The three most prominent Virtualisation apps are VMWare Fusion, Parallels Desktop and VirtualBox. VMWare and Parallels are both paid applications (USD$79.99 for either), where VirtualBox is a freeware solution that has less features but offers still-impressive performance and functionality considering the lack of price tag. Iíll use Parallels for the purposes this guide, which is known for its impressive VM performance (VM=Virtual Machine, in this case Windows), fast suspension and resuming of sessions and seamless integration with the Mac environment.


    Installing Windows in Parallels is surprisingly simple, much like Boot Camp. This is especially true for Windows 7, with its one-button approach to a standard installation. Follow the basic steps below to complete your installation.

    • Open Parallels and click File > New to start the wizard.

    • Choose your Windows version and click Express Windows

    • Include details as prompted (Product Key, User Name etc).

    • Select VM name, Location and Sharing settings on the Name and Location screen. Pay special note to the Sharing option. Sharing the Home Folder or All Folders between Mac OS and Windows can spread Windows Files into your Mac folders, like the standard contents of My Documents on Windows appearing in your Documents folder in Mac OS. I personally prefer to set this to Do Not Share and add folders manually from the Configure menu later.


    • Click Create to install Windows.

    • After creation, boot into Windows and click Virtual Machine > Install Parallels Tools from the Parallels menu. This installs much-needed drivers for your Mac hardware and other components into windows to aid better integration.


    The strengths of virtualization are many. The ability to run any Windows-compatible application inside Mac OS X without having to reboot and to do so with great performance make it very hard to pass up. Parallels and VMWare even offer viewing modes that integrate Windows apps with your Mac OS interface, making them look and feel more like Mac apps. If you prefer, you can keep your meats and milks completely separate by having Windows restricted to its own full screen display with its standard UI style (I personally prefer this as I do a lot of support work walking people through the standard Windows environment). Using Spaces, you can even give Windows a dedicated space to keep it always-open in full screen view without ever having to minimize (or go to windowed mode) to switch back to the unadulterated Mac experience. If you donít use spaces, Cmd-H achieves this simply, too.


    All this power comes at a cost. Running Windows and Mac OS at the same time demands a lot of your Mac and chews a lot of system resources. It naturally varies depending on which Windows version you run and how you set up your resource/optimization settings in the host application and is of course also hugely affected by the specs of your Mac. If you have a Mac Pro with 8GB of RAM, donít stress. You can run Windows 7 with all the frills turned on (like Aero) without issue. But if you have a first-gen Macbook with 1GB RAM, you'll struggle. You should scrape by with a light Windows XP VM, but donít expect to leave all your Mac apps open while running full Windows 7, for example. Even if Parallels*lets you, it would be horribly slow.

    One very simple habit that can help for resource-starved machines is to suspend your Windows session every time you switch back to Mac apps, then resume Windows when needed. This is very quick and painless in Parallels. Pausing VMs is much faster and saves CPU cycles, but this still keeps your Windows session in RAM, leaving you short on memory.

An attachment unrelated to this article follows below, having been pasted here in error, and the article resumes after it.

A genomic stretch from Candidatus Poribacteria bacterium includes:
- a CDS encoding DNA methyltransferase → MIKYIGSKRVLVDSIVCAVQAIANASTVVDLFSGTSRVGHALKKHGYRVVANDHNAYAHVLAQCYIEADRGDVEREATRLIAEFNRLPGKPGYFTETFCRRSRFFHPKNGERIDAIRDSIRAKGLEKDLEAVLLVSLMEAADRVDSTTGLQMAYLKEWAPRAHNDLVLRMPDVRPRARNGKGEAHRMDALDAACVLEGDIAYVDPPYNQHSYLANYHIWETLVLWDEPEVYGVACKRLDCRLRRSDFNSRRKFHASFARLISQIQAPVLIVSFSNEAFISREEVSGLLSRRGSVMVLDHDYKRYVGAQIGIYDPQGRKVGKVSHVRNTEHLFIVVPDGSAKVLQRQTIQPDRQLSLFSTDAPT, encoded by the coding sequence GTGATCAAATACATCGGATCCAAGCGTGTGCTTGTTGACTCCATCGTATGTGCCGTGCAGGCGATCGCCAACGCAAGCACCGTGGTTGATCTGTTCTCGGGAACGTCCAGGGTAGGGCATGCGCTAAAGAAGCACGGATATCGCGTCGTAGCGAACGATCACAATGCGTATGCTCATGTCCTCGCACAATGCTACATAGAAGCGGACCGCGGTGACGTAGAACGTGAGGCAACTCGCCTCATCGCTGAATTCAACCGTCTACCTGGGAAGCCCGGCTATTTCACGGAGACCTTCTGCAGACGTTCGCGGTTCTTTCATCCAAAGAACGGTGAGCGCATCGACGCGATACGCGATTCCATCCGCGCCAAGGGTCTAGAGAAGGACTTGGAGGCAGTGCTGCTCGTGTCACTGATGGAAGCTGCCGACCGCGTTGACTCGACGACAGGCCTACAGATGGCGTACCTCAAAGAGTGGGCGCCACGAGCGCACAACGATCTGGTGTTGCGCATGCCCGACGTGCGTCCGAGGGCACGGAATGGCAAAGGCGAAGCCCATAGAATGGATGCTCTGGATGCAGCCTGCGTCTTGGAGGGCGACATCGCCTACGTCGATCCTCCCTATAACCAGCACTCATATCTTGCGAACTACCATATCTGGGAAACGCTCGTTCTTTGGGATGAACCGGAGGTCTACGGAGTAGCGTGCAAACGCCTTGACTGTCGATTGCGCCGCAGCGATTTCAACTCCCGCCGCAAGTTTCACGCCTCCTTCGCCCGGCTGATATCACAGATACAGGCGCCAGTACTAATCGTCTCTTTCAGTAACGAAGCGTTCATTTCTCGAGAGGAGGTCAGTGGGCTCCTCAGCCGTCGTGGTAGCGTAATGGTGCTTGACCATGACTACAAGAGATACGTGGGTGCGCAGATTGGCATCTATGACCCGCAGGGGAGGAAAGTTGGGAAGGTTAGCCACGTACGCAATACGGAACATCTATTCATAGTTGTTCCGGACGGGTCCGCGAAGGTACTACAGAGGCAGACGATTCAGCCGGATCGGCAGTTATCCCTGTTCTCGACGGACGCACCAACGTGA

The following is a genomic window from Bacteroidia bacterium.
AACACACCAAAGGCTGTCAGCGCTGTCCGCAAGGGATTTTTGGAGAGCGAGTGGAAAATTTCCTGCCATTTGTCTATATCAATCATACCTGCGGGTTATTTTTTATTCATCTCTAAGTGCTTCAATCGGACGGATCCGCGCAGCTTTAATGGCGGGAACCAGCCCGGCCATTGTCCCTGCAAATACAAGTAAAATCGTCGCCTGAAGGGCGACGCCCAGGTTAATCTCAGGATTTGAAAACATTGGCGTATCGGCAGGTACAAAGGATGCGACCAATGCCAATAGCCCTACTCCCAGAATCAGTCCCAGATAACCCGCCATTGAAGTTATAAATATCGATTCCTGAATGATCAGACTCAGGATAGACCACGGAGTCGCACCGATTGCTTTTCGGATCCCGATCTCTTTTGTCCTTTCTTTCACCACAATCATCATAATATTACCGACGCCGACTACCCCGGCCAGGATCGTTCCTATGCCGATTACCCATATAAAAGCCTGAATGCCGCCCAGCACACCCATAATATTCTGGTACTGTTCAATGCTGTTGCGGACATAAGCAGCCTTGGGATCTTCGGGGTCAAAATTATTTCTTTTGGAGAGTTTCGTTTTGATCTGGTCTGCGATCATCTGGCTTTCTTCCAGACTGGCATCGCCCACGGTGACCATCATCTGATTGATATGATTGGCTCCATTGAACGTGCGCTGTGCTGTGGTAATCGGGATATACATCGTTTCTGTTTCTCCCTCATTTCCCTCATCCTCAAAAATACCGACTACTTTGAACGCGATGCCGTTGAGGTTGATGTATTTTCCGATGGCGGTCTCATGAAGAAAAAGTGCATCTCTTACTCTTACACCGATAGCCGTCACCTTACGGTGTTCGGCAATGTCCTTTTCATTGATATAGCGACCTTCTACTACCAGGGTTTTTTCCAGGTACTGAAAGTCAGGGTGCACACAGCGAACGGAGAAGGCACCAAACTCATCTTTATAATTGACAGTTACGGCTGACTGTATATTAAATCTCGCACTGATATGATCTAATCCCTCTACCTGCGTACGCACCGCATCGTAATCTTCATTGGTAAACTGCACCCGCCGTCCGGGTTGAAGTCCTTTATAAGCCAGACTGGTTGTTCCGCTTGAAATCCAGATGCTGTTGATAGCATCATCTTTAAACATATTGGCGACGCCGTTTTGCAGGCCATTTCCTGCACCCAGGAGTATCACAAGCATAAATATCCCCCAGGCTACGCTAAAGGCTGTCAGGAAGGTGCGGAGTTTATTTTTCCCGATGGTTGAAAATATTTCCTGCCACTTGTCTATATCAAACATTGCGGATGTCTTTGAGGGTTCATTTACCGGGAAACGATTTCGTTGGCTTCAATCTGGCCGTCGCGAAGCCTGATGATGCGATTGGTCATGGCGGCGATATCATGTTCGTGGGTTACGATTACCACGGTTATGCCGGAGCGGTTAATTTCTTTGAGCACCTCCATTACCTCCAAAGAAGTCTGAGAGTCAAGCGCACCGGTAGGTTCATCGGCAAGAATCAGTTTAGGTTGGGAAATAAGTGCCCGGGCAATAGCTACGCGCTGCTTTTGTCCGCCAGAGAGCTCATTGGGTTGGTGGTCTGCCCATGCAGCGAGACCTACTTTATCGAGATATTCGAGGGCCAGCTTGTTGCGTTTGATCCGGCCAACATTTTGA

So, approach the virtualization option with caution. Personally, Iím running Windows 7 Ultimate in Parallels Desktop 5 on a 13Ē Macbook Pro 2.53GHz with 4GB RAM and having nothing but success after 6 months of running this configuration every day at work. I donít bother pausing or suspending it throughout my work day. I leave it open so I can switch in and out of it instantly, and as long as I donít load up either OS with a heavy app like Pro Tools or Final Cut Pro, I donít have resource issues.

    Option 3: Fake it with Crossover

    WinOnMac06_CrossoverIf I could get away with using Crossover for my Windows apps, I would. The great thing about Crossover is that it doesnít require you to install Windows at all. None of the resource issues or constant reboot annoyances apply to Crossover. Itís a Mac app that allows Windows apps to run from a simple drop-down menu of installed apps, then displays them on your Mac desktop just like any other Mac application.

    But before you get too excited, know that if this all sounds too good to be true, it probably is. The issue with Crossover is that it only supports certain Windows applications, some of which are only supported in their older versions. If you rely on a common Windows application like Word or Outlook (which incidentally*are supported in their current versions), check out the Crossover compatibility page to see if itís supported and you might be in luck. If you need to run a custom CRM application at work, however, donít hold your breath.

    Also, in the long term, be aware of the possibility that youíll need to move up to a newer version of your app for work or other purposes to stay compatible with other users, and if crossover doesnít quickly add support for the newer version (which is often the case due to the intricacies of the WINE project on which Crossover is built).

    But for the lucky ones who only need to use apps which are supported in Crossover, youíve found your golden ticket. Crossover is very stable, very fast and very light on your system.

    Take Your Time

    Whichever option you choose, the apps and utilities explored here are all widely trusted and will give you a great experience running Windows on your Mac. Take your time to explore them thoroughly before committing to one, making sure to select what's best for you in the long run. When it all clicks and you find the right fit, you'll be cross-platform computing in no time!